Do you have a case of spring flying fever? You’re not alone! As the weather warms up, it’s prime time for general aviation pilots to take their aircraft out of winter hibernation and return to the skies. But despite all the benefits spring has to offer, this season can also present some unique flying challenges.
Stay safe and keep these tips in mind when planning your next spring flight:
Weather-wise, spring is notoriously unpredictable. Depending on the location, you could encounter anything from thunderstorms and floods to tornadoes and even snow. Luckily, there’s an abundance of weather apps and tools available to help pilots plan effectively and avoid surprises. When setting personal minimums, be honest with yourself about your proficiency and skill level. Because conditions can change quickly in the springtime, always have a backup plan or alternate in case you run into poor weather.
During the rainy spring season, it’s important to be aware of wet or flooded runway conditions and the risk of hydroplaning. Hydroplaning happens when a layer of water builds between a tire and the ground, leading to a loss of traction and control. Be aware of the runway characteristics and conditions at your destination and approach with caution on wet days. Keep in mind that while grooved runways help provide better drainage and traction, hydroplaning can still occur. Another tip is to make sure your aircraft’s tires are properly inflated to help prevent hydroplaning.
The spring season is known for strong winds, which can cause a lot of headaches when it’s time to land. A crosswind occurs when the wind is blowing perpendicular to the runway centerline. Extreme crosswinds have sent airplanes off runways and even flipped them upside down. It pays to challenge yourself and practice crosswind landing techniques on a long runway with an instructor until you’re more confident. If you’re confronted with crosswind conditions that exceed your personal limits (or the limits of your aircraft), it’s best to go around or divert to another airport.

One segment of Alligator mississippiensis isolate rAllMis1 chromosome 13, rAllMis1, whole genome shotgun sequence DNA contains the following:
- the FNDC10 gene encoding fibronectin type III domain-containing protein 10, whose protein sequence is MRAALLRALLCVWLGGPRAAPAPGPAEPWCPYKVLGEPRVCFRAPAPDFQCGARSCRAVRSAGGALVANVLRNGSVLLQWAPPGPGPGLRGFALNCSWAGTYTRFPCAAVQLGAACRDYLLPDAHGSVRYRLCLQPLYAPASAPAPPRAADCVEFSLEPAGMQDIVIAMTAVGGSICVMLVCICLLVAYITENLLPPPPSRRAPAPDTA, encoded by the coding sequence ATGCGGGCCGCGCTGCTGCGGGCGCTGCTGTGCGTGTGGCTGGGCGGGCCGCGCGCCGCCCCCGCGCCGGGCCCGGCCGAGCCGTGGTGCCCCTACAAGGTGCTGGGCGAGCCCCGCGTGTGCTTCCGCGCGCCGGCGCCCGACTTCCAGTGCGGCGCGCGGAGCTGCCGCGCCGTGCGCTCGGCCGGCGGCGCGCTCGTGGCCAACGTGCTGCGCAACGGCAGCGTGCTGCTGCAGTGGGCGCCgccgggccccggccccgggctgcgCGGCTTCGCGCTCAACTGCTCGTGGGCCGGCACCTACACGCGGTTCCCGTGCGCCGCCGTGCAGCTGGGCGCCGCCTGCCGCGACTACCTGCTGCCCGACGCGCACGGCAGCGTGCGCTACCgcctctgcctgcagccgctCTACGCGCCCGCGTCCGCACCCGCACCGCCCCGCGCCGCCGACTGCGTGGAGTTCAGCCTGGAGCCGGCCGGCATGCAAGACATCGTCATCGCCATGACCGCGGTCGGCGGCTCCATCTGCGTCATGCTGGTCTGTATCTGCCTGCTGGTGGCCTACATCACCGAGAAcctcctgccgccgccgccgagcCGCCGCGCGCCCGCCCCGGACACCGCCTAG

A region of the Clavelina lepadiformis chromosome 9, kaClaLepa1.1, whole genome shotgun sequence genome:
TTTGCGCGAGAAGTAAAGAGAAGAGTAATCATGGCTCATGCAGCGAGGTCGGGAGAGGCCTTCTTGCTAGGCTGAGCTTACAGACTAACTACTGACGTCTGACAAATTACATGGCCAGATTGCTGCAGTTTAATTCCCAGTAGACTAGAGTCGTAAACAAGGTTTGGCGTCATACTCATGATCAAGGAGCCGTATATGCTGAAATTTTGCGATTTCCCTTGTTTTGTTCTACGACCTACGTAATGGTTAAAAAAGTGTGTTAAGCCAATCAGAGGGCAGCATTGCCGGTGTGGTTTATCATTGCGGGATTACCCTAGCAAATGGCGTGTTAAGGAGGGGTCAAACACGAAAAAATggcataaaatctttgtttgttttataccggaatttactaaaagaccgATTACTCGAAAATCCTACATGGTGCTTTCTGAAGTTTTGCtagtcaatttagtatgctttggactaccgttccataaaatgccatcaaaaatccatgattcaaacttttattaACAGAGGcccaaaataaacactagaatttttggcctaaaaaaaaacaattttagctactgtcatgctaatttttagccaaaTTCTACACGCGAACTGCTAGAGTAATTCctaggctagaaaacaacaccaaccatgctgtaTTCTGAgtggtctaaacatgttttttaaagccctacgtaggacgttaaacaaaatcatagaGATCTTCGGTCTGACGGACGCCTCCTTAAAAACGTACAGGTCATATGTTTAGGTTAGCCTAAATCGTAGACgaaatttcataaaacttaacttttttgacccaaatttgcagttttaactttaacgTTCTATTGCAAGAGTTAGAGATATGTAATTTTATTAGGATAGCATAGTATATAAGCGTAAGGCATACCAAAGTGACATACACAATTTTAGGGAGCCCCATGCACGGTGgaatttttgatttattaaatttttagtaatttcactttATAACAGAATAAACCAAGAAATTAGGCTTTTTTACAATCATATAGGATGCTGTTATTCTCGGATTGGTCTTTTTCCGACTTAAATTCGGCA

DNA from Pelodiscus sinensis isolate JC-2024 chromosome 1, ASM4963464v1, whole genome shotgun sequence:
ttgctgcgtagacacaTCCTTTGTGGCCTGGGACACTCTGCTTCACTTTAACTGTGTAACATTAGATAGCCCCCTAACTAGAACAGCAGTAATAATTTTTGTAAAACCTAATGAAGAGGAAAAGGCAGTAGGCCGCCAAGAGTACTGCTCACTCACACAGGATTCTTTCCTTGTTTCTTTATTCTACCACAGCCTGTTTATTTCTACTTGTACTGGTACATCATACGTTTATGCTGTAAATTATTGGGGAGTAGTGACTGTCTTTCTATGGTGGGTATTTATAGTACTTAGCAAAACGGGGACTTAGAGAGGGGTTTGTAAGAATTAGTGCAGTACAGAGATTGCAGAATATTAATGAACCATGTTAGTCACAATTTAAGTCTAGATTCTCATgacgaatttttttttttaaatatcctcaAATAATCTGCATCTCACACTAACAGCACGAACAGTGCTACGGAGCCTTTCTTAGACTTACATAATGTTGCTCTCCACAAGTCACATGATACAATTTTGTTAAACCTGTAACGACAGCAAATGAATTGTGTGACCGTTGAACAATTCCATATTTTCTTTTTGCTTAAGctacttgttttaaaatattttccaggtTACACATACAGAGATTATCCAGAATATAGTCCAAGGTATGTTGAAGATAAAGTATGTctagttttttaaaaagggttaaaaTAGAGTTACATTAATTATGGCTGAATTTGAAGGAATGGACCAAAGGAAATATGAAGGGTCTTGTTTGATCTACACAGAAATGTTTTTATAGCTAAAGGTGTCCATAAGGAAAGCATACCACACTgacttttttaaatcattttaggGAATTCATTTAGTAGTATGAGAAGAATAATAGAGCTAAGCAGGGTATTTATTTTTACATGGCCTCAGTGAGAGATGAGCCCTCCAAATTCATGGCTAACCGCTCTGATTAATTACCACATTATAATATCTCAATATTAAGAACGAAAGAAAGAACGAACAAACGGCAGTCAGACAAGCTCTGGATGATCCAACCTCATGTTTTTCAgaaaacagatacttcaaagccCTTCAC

Animal activity tends to ramp up in the warmer months, especially when it comes to migratory birds. About 90 percent of bird strikes occur at or near airports, usually during takeoffs or landings. Keep your eyes peeled for signs of birds nesting in and around your aircraft during every preflight. Before landing, check NOTAMs for reports of bird activity near the airport.
Other wildlife such as deer, skunks, bats, turtles, and even coyotes can also pose major hazards at more rural airports. If you do encounter a bird strike or other wildlife incident, focus on controlling the airplane. Once you’re safe, fill out a wildlife incident report to provide helpful information for the FAA’s ongoing wildlife hazard prevention efforts.
No matter how “minor” an incident may appear, prop strikes should never be ignored. There may be hidden damage to the propeller, governor, and other internal components that can lead to engine failure. Have your prop inspected by a certified propeller repair station to determine if an overhaul is necessary.
If it’s been a while since your last flight, be sure to take the time to brush up on your skills with an instructor or a trusted pilot riding along. You could use the opportunity to earn a new certificate or rating or learn to fly a new airplane type. Spring is also a great time to introduce family and friends to the joy of general aviation!